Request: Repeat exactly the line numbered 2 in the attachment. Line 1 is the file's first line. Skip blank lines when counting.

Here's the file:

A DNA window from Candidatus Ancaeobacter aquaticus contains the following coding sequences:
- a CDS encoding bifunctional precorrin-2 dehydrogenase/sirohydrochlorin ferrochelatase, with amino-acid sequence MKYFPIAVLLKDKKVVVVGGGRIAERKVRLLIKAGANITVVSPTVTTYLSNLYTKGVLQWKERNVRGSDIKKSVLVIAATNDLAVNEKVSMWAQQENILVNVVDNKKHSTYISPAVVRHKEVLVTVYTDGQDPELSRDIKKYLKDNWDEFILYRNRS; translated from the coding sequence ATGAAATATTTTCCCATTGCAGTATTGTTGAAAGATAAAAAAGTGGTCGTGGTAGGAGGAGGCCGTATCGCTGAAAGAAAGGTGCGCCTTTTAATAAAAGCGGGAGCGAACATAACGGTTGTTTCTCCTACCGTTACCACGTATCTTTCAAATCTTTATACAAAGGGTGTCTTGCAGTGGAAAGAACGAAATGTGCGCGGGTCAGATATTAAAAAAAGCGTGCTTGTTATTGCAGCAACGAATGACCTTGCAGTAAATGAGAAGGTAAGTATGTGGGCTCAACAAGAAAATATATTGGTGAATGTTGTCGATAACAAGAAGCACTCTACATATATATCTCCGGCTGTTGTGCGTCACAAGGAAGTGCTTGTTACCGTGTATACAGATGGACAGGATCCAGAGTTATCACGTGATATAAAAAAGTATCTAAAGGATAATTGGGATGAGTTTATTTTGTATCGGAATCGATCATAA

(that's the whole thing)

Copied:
- a CDS encoding bifunctional precorrin-2 dehydrogenase/sirohydrochlorin ferrochelatase, with amino-acid sequence MKYFPIAVLLKDKKVVVVGGGRIAERKVRLLIKAGANITVVSPTVTTYLSNLYTKGVLQWKERNVRGSDIKKSVLVIAATNDLAVNEKVSMWAQQENILVNVVDNKKHSTYISPAVVRHKEVLVTVYTDGQDPELSRDIKKYLKDNWDEFILYRNRS; translated from the coding sequence ATGAAATATTTTCCCATTGCAGTATTGTTGAAAGATAAAAAAGTGGTCGTGGTAGGAGGAGGCCGTATCGCTGAAAGAAAGGTGCGCCTTTTAATAAAAGCGGGAGCGAACATAACGGTTGTTTCTCCTACCGTTACCACGTATCTTTCAAATCTTTATACAAAGGGTGTCTTGCAGTGGAAAGAACGAAATGTGCGCGGGTCAGATATTAAAAAAAGCGTGCTTGTTATTGCAGCAACGAATGACCTTGCAGTAAATGAGAAGGTAAGTATGTGGGCTCAACAAGAAAATATATTGGTGAATGTTGTCGATAACAAGAAGCACTCTACATATATATCTCCGGCTGTTGTGCGTCACAAGGAAGTGCTTGTTACCGTGTATACAGATGGACAGGATCCAGAGTTATCACGTGATATAAAAAAGTATCTAAAGGATAATTGGGATGAGTTTATTTTGTATCGGAATCGATCATAA